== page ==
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Alpha Fetoprotein AFP

Also known as

AFP, Total AFP, AFP-L3%

The AFP blood test is ordered by the doctor when he or she wants to monitor therapy for cancers related to the ovaries, testicles, and liver. In addition, the test aids in the diagnosis of cancers related to these organs.
The AFP blood test is ordered by the doctor when he or she suspects that the patient may have cancer of the ovaries, testicles, or liver. The doctor may order the test multiple times during treatment and after treatment. In some cases, the test may be ordered by the doctor when the patient has a condition that may make them more susceptible to liver cancer, like cirrhosis or chronic hepatitis.
AFP blood test is a blood test. The doctor draws a sample from a vein in your arm using a syringe and sends the sample to the lab for testing.
There is no special preparation needed for the AFP blood test.
AFP blood test refers to alpha-fetoprotein. AFP is a protein made by the liver in a fetus. When the baby is born, AFP levels increase and then decrease very quickly. These are normal conditions with AFP. However, outside of pregnancy and birth, AFP levels tend to be abnormal. Certain types of cancers and liver damage may increase AFP levels by large margins. The doctors use this test to assess the levels of AFP present in the body and draw conclusions based on the corresponding results. AFP is made by the liver when the liver cells are regenerating.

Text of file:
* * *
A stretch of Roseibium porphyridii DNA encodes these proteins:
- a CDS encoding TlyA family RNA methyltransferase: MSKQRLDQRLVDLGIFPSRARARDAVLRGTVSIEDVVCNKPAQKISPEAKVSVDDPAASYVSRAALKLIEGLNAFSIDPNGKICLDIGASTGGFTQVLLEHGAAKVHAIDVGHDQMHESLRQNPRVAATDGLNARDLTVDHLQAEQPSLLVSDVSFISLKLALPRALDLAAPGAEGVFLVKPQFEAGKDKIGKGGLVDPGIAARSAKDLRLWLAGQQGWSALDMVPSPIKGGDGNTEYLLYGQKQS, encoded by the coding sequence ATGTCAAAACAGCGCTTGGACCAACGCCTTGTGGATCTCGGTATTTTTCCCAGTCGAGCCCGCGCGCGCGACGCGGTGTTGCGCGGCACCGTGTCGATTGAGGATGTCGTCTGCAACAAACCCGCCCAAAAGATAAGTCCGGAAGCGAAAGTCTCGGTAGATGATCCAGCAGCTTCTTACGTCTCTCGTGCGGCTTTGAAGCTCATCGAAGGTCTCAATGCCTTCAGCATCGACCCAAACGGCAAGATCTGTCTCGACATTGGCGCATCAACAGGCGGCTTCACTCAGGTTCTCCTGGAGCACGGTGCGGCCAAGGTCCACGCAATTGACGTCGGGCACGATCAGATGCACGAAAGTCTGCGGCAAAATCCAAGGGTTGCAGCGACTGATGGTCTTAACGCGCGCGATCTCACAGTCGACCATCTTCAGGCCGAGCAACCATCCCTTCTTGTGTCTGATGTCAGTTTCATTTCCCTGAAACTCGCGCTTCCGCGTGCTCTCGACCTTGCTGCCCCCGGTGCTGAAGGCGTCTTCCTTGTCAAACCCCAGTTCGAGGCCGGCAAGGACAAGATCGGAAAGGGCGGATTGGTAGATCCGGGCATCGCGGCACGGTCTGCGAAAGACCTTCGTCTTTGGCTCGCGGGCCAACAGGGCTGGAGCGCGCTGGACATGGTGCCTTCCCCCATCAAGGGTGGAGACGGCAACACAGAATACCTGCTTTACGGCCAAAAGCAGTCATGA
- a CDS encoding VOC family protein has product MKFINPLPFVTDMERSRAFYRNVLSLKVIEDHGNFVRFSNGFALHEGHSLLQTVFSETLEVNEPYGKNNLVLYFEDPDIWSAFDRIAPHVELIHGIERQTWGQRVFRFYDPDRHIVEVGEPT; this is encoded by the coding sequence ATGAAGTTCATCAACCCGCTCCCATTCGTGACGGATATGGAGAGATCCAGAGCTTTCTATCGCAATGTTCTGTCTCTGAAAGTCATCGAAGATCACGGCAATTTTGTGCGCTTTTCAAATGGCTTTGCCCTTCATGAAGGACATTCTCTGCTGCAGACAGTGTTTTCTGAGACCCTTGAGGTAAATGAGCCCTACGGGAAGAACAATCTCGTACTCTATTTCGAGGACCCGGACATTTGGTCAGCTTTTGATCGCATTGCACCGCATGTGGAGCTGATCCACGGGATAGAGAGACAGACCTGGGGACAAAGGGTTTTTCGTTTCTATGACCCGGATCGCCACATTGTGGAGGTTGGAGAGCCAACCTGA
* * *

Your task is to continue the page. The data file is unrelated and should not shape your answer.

In conditions related to the liver like cirrhosis and hepatitis, AFP may be elevated in the body consistently. AFP exists in the body in several different forms. The standard test for AFP is known as total AFP, which measures all of the AFP forms in a holistic fashion. This is the test used in the U.S. Extremely high levels of AFP are linked to certain types of tumors, making the test a useful tumor marker. High levels of AFP are commonly found in people who have liver cancer called hepatocellular carcinoma. On the other hand, infants who have a rare type of liver cancer known as hepatoblastoma also have elevated levels of AFP in the body. In addition, people with testicular cancer as well as ovarian cancer may also have elevated levels of protein in the body.
The AFP Blood Test used in the U.S. is the total AFP, which measures all the forms of AFP together. One commonly found form of AFP is known as L3. The AFP, L-3% test, is a test that has been newly introduced, which compares the amount of AFP-L3 to the total amount of AFP present. A higher percentage of L3 is linked to a higher risk of hepatocellular carcinoma. It is also linked to a poorer prognosis because cancers linked to L-3 tend to be ruthless and aggressive in comparison to other cancers. On the other hand, people who have hepatocellular carcinoma may have low total AFP but a higher AFP L-3. However, people with benign liver disease may have lower levels of AFP L-3 as well.